Aang: "Earthbenders! Why are you acting this way! You are powerful and amazing people! You don't need to live like this! There is earth right beneath your feet! The ground is an extension of who you are!"
Yeah, you want to talk about terrible dialogue? We're entering George Lucas territory here. Shyamalan also appears to have taken pointers from Lucas in how to handle his actors this time out, which means the above lines are all uttered without a single shred of conviction.

Much of the character interaction in The Last Airbender feels forced, and sometimes even shoehorned in, and the dialogue just elevates that feeling. There's no real chemistry between any of the characters. Although Aang tells Zuko at one point that they could be friends, he waits until besting Zuko in bending combat to say that, and so no viewer could really get that feeling. So much about the interactions are stilted and rigid to the point where it's easy to believe the actors were all manufactured by Acme. Since the entire fantasy genre is collectively marred with horrendous dialogue, moviegoers rely on the portrayals and chemistry to engross them in the story. The original Star Wars and Lord of the Rings trilogies are two spot-on examples of how the actor dynamic can save a really bad script. Both of them got it absolutely right. The TV show also understood this. The Last Airbender makes me wonder if the studio was trying to save money by not running screen tests.

The result is that the characters in the movie, in wild contrast to their differing, growing, and rounded TV personalities, are all bland. They even all talk with the same monotonous drone. Katara, who spat some of the most humorously sarcastic and underhanded witticisms of the show with great regularity, is given a job a narration job which makes her come off as the humorless apprentice of Captain Obvious. Series complainer/clown/butt-monkey Sokka, who grows into a role as the group's idea guy, is only funny in the movie at the expense of everyone else (and in only a few instances). Iroh's great world wisdom, huge heart, and deep respect for other Tribes are buried under a steely exterior in the movie, not a dry observant humor and slight hedonism like the show. Aang got encased in ice after running away from his destiny as the Avatar because he wanted to be the kid he was. In the series, even after getting serious, he never let anyone forget he was a mischievous kid. In the movie, he's more like a depressed, angst-ridden adult in his 20's, trapped in the body of a kid. (Technically, he is, of course, 112 years old, but still...)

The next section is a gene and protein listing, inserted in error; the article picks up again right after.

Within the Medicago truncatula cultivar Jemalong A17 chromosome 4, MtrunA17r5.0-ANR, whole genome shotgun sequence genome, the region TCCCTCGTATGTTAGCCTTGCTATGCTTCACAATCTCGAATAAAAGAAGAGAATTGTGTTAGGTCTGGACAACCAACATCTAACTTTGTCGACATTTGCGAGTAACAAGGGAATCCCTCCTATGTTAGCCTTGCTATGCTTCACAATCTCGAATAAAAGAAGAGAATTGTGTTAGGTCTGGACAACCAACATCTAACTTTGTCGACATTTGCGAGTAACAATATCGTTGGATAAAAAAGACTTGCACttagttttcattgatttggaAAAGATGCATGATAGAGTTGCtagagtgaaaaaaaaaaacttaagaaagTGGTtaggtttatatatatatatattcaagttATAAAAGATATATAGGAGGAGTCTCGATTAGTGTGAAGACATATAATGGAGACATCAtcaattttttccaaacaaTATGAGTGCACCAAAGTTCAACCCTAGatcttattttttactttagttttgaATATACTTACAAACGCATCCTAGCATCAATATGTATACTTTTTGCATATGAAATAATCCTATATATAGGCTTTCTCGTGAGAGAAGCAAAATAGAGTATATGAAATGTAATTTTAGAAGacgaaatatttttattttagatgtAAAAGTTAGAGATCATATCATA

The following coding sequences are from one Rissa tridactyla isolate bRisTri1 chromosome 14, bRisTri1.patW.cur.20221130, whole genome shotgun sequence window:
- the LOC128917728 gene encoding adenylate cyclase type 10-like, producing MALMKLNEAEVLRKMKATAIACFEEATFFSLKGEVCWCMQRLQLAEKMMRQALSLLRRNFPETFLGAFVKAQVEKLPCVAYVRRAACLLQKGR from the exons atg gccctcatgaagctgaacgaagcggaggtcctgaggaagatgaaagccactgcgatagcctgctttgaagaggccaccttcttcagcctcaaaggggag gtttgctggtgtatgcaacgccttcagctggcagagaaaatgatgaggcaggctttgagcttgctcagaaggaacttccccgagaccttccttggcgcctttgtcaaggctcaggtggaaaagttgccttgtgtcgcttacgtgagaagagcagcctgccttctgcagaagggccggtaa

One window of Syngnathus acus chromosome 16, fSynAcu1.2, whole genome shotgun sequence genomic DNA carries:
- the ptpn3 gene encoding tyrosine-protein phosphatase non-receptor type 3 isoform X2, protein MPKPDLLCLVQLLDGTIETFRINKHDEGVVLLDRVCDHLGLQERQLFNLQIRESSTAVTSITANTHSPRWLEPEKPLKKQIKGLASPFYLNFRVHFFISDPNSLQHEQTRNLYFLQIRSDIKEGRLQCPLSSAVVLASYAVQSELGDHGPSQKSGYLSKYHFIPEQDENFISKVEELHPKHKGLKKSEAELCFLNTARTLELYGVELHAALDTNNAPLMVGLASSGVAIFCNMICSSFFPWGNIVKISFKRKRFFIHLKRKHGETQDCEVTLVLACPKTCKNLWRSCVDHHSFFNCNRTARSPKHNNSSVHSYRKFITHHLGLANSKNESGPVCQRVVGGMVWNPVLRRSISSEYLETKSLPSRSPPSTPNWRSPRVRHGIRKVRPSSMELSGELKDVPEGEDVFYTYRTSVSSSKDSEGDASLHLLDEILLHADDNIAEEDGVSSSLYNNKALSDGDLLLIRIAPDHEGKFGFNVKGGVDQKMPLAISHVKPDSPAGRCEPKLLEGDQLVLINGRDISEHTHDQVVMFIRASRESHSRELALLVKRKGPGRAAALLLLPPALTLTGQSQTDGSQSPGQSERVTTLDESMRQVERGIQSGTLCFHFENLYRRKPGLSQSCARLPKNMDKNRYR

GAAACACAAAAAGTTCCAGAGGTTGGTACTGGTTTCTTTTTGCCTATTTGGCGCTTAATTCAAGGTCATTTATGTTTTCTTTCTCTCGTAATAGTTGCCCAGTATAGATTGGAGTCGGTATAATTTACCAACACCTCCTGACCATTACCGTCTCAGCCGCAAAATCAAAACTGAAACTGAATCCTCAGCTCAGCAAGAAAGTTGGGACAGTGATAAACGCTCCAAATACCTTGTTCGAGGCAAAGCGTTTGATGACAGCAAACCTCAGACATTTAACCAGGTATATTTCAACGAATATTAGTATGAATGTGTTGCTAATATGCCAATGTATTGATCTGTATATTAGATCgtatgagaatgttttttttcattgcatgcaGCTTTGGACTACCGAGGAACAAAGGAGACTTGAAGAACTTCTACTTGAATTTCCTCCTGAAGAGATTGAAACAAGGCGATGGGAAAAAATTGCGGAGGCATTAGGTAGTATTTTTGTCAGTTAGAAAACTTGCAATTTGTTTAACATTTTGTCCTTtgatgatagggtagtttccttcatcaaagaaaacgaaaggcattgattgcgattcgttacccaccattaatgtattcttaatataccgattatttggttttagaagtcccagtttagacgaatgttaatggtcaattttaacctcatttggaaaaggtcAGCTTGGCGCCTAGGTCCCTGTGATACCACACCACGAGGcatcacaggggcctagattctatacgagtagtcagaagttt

The Last Airbender takes place in a world where people can manipulate, or "bend," the four elements and live in nations based on those elements. It is about two kids, Katara and Sokka, who find a boy named Aang frozen in ice. Aang is the last of the Air Nomads, who were wiped out when the Fire Nation decided to take control of the whole planet. He also happens to be the next Avatar, who is responsible for keeping the world in balance by mastering all four elements. He is already a powerful airbender, but he needs to go to the three remaining tribes to master the three other elements and send the Fire people running back to their continent. The TV show ran for three seasons, with each season revolving around Aang's attempts to master a single element. The movie was clearly introduced to run the same pattern, as it, like the show's first season, is about Aang going to the northern Water Tribe to learn waterbending. They are pursued by Prince Zuko of the Fire Nation, who has been banished from his country and is trying to capture the Avatar to win his honor back.

The Last Airbender is one of those rare movies in which a longer running time could have been beneficial to understanding it better. Without taking time to develop the characters, the movie almost rushes to its conclusion, which begins around the 50-minute mark, and yes I even looked that up. They reach the northern Water Tribe at that time, and it's there where the climax really begins, and the characters haven't had the time to learn or grow. (Except for Zuko, although his doing that is still pretty arguable.)